Andy Murray, like Jed Bartlett, is The Real Thing. He didn’t need to prove it, of course, but he did again last night against Stanislas Wawrinka, a four hour five setter which at several points looked like it would be notable for all the wrong reasons.
The Scot is one of my favourite people to watch in sports today, simply because he seems so oblivious to the scene around him. His mood swings, his teenage angst, his concentration span – all these elements, which should be (in order) non-existent, suffused and immaculate – they rage and roil within in him, and the match seems to be as much with his own buoyancy as his opponent.
Last night it was backhand dynamo Wawrenka who fell to his infernal rhythm, a player who looked lethal in the first set and never once gave an inch to the Scot, but for all his brute strength was unable to find an answer to Murray’s odd habit of returning the ball from almost anywhere on the court. Wawrenka’s actually Swiss, despite his very Polish name, but in his Junior French open champion, leaving school at 15, academy-driven progression mirrors that of the post-Soviet invasion. Murray, on the other hand, spent most of his formative tennis years playing against his brother in the roughneck gang town Glasgow, and was at school in Dunblane the day Thomas Hamilton took 17 young lives. Not for him the serenity of Lausanne.
The first set was a nightmare for the new flagbearer of British tennis (Tiger Tim’s commentary box hope that Henman Hill might remain a year before it becomes Mount Murray seemed tragically forlorn) and its perennial search for some light at the end of the tunnel. Murray was slovenly, his game unkempt while Wawrenka had the cool efficacy of the Eastern European contract killer he resembled at times. His serves were perfectly placed pistol shots, while Murray hacked the ball long or wide, and lapsed into his old habit of muttering to himself like a bewildered pensioner, lost, once again, in familiar surroundings.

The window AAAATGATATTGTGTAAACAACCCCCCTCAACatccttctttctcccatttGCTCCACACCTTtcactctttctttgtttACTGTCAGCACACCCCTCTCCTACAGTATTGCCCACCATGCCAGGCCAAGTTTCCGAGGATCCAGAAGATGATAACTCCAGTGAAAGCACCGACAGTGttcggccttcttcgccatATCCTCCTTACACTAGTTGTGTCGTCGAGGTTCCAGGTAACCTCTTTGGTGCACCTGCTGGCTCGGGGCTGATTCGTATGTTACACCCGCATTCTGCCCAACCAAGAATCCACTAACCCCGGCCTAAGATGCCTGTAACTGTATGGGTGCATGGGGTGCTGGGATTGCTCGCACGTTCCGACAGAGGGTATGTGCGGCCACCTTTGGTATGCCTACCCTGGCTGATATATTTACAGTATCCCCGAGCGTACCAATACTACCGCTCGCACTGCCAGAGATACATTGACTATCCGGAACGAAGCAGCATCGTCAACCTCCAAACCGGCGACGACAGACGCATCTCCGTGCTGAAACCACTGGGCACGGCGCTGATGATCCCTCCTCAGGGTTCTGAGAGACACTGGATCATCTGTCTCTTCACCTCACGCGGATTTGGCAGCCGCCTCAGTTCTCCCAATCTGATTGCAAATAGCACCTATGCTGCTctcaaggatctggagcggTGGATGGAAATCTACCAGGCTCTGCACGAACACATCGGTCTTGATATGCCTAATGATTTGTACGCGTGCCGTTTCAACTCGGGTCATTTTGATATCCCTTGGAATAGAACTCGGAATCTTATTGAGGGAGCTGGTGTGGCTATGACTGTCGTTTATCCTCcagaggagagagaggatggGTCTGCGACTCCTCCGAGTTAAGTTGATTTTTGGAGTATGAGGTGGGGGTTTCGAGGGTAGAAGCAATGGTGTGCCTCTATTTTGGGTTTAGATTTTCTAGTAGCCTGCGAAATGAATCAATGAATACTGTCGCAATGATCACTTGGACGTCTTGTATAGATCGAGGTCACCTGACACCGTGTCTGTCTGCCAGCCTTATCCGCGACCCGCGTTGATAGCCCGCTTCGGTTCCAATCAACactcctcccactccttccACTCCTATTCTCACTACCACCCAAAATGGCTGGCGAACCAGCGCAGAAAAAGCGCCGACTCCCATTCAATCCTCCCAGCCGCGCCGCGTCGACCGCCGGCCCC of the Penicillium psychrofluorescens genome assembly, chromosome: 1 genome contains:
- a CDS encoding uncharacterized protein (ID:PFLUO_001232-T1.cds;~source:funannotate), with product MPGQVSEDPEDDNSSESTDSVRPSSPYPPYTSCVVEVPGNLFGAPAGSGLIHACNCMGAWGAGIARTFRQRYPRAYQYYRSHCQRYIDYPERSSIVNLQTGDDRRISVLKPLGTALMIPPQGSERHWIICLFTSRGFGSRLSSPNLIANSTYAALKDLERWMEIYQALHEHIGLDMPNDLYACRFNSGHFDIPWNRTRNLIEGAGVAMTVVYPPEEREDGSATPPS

Wawrenka charged to a 4-0 lead in a matter of minutes, before, it seemed, Murray was even aware a game of tennis was in progress and not a genial warm up. Soon the set was gone, and the faces they panned to in the crowd looked desperately worried. Amongst them were some peculiarly Wimbledon celebrities: Ewan MacGregor received lavish attention from the BBC crews, while Private Eye editor Ian Hislop – looking, as ever, like a new-born baby whose dimensions changed but not his visage – had his arms folded, tense, with belief notably absent.
How could you believe in Andy Murray? Even now, as he begins to slough off the teenage gawkiness, he remains very different to the archetypal men’s tour player. Right now that would be the absent world number one Rafael Nadal, whose biceps have adorned the cover of the New York Times magazine, a physique which verges on the iconic. Murray, on the other hand, is a proportional disaster. His thighs are immense, Herculean, and more akin to those you see on track cycling sprinters like Chris Hoy. His upper body, the parts he uses to hit the ball, remain stubbornly mortal.